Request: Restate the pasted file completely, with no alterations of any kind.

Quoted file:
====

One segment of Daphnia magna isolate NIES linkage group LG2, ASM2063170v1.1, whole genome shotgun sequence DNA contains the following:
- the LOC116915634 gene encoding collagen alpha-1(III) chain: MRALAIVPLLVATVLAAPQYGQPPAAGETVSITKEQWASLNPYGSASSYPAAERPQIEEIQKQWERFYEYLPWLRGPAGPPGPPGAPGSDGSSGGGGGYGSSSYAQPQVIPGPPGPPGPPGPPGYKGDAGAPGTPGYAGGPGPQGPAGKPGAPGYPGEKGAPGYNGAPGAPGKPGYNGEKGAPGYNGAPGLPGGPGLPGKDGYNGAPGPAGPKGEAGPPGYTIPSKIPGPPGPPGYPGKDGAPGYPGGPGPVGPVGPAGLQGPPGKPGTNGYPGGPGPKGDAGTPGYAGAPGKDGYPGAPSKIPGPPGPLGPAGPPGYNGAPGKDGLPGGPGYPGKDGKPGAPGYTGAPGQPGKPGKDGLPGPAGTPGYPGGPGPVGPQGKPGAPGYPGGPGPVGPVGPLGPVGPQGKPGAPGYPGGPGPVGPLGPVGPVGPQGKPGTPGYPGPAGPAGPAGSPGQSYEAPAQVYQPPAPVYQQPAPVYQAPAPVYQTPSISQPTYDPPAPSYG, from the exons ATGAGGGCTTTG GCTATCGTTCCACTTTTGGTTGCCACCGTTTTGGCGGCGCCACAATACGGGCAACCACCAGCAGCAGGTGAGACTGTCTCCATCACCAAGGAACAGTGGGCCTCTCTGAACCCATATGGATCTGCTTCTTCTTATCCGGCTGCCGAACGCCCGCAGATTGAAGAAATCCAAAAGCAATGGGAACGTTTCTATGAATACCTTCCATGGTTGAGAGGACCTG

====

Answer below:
One segment of Daphnia magna isolate NIES linkage group LG2, ASM2063170v1.1, whole genome shotgun sequence DNA contains the following:
- the LOC116915634 gene encoding collagen alpha-1(III) chain: MRALAIVPLLVATVLAAPQYGQPPAAGETVSITKEQWASLNPYGSASSYPAAERPQIEEIQKQWERFYEYLPWLRGPAGPPGPPGAPGSDGSSGGGGGYGSSSYAQPQVIPGPPGPPGPPGPPGYKGDAGAPGTPGYAGGPGPQGPAGKPGAPGYPGEKGAPGYNGAPGAPGKPGYNGEKGAPGYNGAPGLPGGPGLPGKDGYNGAPGPAGPKGEAGPPGYTIPSKIPGPPGPPGYPGKDGAPGYPGGPGPVGPVGPAGLQGPPGKPGTNGYPGGPGPKGDAGTPGYAGAPGKDGYPGAPSKIPGPPGPLGPAGPPGYNGAPGKDGLPGGPGYPGKDGKPGAPGYTGAPGQPGKPGKDGLPGPAGTPGYPGGPGPVGPQGKPGAPGYPGGPGPVGPVGPLGPVGPQGKPGAPGYPGGPGPVGPLGPVGPVGPQGKPGTPGYPGPAGPAGPAGSPGQSYEAPAQVYQPPAPVYQQPAPVYQAPAPVYQTPSISQPTYDPPAPSYG, from the exons ATGAGGGCTTTG GCTATCGTTCCACTTTTGGTTGCCACCGTTTTGGCGGCGCCACAATACGGGCAACCACCAGCAGCAGGTGAGACTGTCTCCATCACCAAGGAACAGTGGGCCTCTCTGAACCCATATGGATCTGCTTCTTCTTATCCGGCTGCCGAACGCCCGCAGATTGAAGAAATCCAAAAGCAATGGGAACGTTTCTATGAATACCTTCCATGGTTGAGAGGACCTG